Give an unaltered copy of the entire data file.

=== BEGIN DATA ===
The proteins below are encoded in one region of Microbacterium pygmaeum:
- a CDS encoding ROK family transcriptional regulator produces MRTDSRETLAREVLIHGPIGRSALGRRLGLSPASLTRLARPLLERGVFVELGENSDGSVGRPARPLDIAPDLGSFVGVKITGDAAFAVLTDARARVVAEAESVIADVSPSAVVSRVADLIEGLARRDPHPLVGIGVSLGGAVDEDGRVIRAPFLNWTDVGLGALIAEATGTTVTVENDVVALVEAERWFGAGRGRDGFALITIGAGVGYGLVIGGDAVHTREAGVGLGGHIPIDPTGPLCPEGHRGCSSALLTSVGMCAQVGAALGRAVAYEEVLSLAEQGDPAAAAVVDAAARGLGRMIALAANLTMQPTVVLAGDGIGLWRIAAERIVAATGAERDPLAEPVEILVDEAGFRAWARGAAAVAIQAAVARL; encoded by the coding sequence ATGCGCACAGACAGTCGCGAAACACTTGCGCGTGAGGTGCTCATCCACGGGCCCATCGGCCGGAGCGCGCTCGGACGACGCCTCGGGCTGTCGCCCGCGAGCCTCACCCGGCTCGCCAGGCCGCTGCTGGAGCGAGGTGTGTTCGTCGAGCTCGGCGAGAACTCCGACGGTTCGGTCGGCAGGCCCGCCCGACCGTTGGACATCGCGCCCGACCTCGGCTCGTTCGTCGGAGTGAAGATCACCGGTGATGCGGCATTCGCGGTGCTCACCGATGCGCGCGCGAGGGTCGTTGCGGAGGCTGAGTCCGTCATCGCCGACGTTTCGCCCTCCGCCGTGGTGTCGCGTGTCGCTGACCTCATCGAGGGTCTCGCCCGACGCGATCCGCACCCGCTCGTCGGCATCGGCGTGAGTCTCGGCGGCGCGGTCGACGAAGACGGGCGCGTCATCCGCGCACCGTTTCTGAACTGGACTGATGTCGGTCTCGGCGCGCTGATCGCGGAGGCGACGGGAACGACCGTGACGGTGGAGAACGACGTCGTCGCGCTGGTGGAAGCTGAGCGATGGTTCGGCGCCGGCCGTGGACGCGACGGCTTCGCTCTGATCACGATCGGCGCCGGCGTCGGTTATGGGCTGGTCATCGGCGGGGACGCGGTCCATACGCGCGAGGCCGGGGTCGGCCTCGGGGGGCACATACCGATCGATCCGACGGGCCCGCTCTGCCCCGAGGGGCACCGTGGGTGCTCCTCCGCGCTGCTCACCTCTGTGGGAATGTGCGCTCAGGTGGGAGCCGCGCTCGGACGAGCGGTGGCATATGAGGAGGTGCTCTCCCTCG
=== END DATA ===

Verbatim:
The proteins below are encoded in one region of Microbacterium pygmaeum:
- a CDS encoding ROK family transcriptional regulator produces MRTDSRETLAREVLIHGPIGRSALGRRLGLSPASLTRLARPLLERGVFVELGENSDGSVGRPARPLDIAPDLGSFVGVKITGDAAFAVLTDARARVVAEAESVIADVSPSAVVSRVADLIEGLARRDPHPLVGIGVSLGGAVDEDGRVIRAPFLNWTDVGLGALIAEATGTTVTVENDVVALVEAERWFGAGRGRDGFALITIGAGVGYGLVIGGDAVHTREAGVGLGGHIPIDPTGPLCPEGHRGCSSALLTSVGMCAQVGAALGRAVAYEEVLSLAEQGDPAAAAVVDAAARGLGRMIALAANLTMQPTVVLAGDGIGLWRIAAERIVAATGAERDPLAEPVEILVDEAGFRAWARGAAAVAIQAAVARL; encoded by the coding sequence ATGCGCACAGACAGTCGCGAAACACTTGCGCGTGAGGTGCTCATCCACGGGCCCATCGGCCGGAGCGCGCTCGGACGACGCCTCGGGCTGTCGCCCGCGAGCCTCACCCGGCTCGCCAGGCCGCTGCTGGAGCGAGGTGTGTTCGTCGAGCTCGGCGAGAACTCCGACGGTTCGGTCGGCAGGCCCGCCCGACCGTTGGACATCGCGCCCGACCTCGGCTCGTTCGTCGGAGTGAAGATCACCGGTGATGCGGCATTCGCGGTGCTCACCGATGCGCGCGCGAGGGTCGTTGCGGAGGCTGAGTCCGTCATCGCCGACGTTTCGCCCTCCGCCGTGGTGTCGCGTGTCGCTGACCTCATCGAGGGTCTCGCCCGACGCGATCCGCACCCGCTCGTCGGCATCGGCGTGAGTCTCGGCGGCGCGGTCGACGAAGACGGGCGCGTCATCCGCGCACCGTTTCTGAACTGGACTGATGTCGGTCTCGGCGCGCTGATCGCGGAGGCGACGGGAACGACCGTGACGGTGGAGAACGACGTCGTCGCGCTGGTGGAAGCTGAGCGATGGTTCGGCGCCGGCCGTGGACGCGACGGCTTCGCTCTGATCACGATCGGCGCCGGCGTCGGTTATGGGCTGGTCATCGGCGGGGACGCGGTCCATACGCGCGAGGCCGGGGTCGGCCTCGGGGGGCACATACCGATCGATCCGACGGGCCCGCTCTGCCCCGAGGGGCACCGTGGGTGCTCCTCCGCGCTGCTCACCTCTGTGGGAATGTGCGCTCAGGTGGGAGCCGCGCTCGGACGAGCGGTGGCATATGAGGAGGTGCTCTCCCTCG